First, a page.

JOHANNESBURG (miningweekly.com) – The current crisis in the South African mining sector is opening up significant opportunities for emerging black junior miners in the coal space, Wescoal nonexecutive chairperson Robinson Ramaite said on Wednesday.
“From a junior miner's perspective, what this crisis comes with is a lot of opportunity, because certain assets that would otherwise not have been available, are now available, mainly from foreign-held companies and mainly arising from the listing boom in Australia, Canada and the London Aim," Ramaite said.
It is understood that some black juniors together with Eskom are also in potentially transformative talks with majors on taking over certain long-term coal contracts to supply the State power utility.
“This is the chance for us juniors, who did not have opportunities when the first generation of black economic empowerment unfolded,” Ramaite said.
Speaking to Mining Weekly Online in the attached video interview, he added that many companies that listed and acquired South African assets during the good times were now keen to sell.
“We are seeing a lot of opportunities in the mergers and acquisitions space,” he said.
The reason why many of the South African assets were taken to foreign stock exchanges in the first place was that ASX, TSX and London Aim investors understand exploration investment better than South Africans, who tend to be exploration-averse.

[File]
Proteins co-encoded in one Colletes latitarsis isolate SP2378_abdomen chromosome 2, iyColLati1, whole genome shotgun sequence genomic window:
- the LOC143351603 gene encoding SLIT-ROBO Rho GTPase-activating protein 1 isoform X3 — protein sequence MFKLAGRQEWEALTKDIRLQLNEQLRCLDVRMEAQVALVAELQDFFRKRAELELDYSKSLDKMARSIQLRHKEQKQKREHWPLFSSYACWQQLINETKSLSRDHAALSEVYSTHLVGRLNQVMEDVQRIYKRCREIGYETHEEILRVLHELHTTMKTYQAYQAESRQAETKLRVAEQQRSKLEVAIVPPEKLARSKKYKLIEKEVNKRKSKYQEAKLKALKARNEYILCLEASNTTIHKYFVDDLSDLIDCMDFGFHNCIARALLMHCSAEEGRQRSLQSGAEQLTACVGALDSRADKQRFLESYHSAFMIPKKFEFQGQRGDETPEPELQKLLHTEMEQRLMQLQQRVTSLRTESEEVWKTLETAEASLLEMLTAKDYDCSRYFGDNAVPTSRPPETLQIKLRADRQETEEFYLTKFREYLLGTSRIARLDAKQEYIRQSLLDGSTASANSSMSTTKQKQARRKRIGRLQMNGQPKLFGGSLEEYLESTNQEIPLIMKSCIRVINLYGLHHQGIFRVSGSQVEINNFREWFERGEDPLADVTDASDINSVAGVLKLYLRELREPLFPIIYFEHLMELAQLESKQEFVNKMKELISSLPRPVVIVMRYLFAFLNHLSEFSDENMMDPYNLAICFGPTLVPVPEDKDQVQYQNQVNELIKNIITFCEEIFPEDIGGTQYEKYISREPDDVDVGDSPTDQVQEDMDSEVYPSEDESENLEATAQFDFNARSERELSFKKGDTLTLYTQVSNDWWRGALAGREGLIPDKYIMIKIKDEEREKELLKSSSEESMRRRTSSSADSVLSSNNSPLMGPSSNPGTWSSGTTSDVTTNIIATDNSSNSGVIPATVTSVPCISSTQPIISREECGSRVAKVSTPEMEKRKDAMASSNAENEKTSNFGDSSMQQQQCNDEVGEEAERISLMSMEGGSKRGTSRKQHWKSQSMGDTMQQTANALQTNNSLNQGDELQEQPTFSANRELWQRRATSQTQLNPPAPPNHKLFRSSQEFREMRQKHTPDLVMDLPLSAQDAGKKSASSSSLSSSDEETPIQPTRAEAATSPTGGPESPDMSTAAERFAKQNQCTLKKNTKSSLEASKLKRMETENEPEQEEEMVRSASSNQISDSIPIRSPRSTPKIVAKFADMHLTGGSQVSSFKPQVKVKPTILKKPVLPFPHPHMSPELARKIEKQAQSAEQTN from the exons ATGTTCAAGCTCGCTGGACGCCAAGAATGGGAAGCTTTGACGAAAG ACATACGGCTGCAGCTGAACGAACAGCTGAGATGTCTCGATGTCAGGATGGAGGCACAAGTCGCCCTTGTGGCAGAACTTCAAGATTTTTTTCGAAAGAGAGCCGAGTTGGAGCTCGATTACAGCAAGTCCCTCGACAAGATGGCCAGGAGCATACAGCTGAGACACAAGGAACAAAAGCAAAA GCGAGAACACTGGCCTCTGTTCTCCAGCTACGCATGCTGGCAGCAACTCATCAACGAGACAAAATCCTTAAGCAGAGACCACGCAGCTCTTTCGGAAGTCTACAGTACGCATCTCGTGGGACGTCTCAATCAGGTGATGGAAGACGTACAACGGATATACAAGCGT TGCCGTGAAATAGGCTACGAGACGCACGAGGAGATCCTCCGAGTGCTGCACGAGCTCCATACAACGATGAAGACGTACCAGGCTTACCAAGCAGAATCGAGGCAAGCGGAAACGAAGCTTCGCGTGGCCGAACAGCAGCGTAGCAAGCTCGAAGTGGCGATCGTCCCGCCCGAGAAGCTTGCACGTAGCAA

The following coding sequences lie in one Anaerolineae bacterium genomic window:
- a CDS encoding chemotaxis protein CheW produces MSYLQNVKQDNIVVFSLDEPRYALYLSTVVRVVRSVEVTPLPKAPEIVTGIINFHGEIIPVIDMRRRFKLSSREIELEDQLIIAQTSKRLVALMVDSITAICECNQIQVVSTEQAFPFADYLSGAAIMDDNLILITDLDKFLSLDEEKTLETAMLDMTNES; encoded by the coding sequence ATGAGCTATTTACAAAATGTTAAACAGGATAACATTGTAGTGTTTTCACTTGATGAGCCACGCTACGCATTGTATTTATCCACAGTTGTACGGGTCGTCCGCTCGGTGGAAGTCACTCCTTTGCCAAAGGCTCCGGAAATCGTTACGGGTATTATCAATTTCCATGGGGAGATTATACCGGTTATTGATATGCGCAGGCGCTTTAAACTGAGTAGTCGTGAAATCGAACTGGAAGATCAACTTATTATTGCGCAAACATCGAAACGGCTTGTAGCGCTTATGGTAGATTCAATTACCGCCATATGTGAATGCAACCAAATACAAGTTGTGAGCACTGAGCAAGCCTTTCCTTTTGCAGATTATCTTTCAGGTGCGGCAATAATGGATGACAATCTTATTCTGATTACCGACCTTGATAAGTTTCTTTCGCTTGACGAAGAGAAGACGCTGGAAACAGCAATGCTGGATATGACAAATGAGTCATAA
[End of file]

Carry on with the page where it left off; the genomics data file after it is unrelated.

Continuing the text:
However, many of the foreign companies are now coming under pressure to dispose of their South African assets in particular.
“Similarly, we’re also seeing South African majors wanting to de-risk. We’re very excited by that prospect because suddenly we are seeing a lot of deal flow,” the chairperson of the JSE-listed coal company added.
State power utility Eskom has for long been entering into long-term cost-plus contracts with major coal producers.
“Interest is now being shown by some of those majors to offload some of those assets, which, of course, would have to happen in cooperation with Eskom.
“Some of the discussions around this have already started and those transactions, for the likes of us, will be very transformative,” Ramaite told Mining Weekly Online.
Eskom currently buys 130-million tons of the 250-million tons of coal produced a year in South Africa for use in its 13 power stations.
Coal production is currently concentrated in large mines, with eight mines currently supplying 61% of the output.
Capital for deal doing is being sought from institutions including local development funding bodies.
Exploration-stage support is now forthcoming as Eskom is looking to procure “no less than a billion tons-plus” of coal from emerging black coal miners in the next 40 years.
Eskom is also assisting with project funding and even equity funding and, once the coal is tested, offtake contracts are entered into, even before mine development commences.
“If you can’t raise funding with an offtake agreement then you shouldn’t be in the business,” Ramaite commented to Mining Weekly Online.
Coal trading will be used as a tool to develop black-owned companies in coal beneficiation and processing and Eskom also intends to use its purchasing power to empower black-owned suppliers and increase equity stakes to 50% plus one share.
Steps will also be taken to consolidate smaller black-owned mining resources into larger entities.
South African coal junior Keaton Energy this week made a play for ASX-listed Xceed Resources, advancing its strategy of growing into a five-million-ton-a-year producer.
Xceed holds an interest in three coal projects in South Africa, including the Moabsvelden, Roodepoort and Bankfontein projects, which have a combined total resource of 114.4-million tonnes.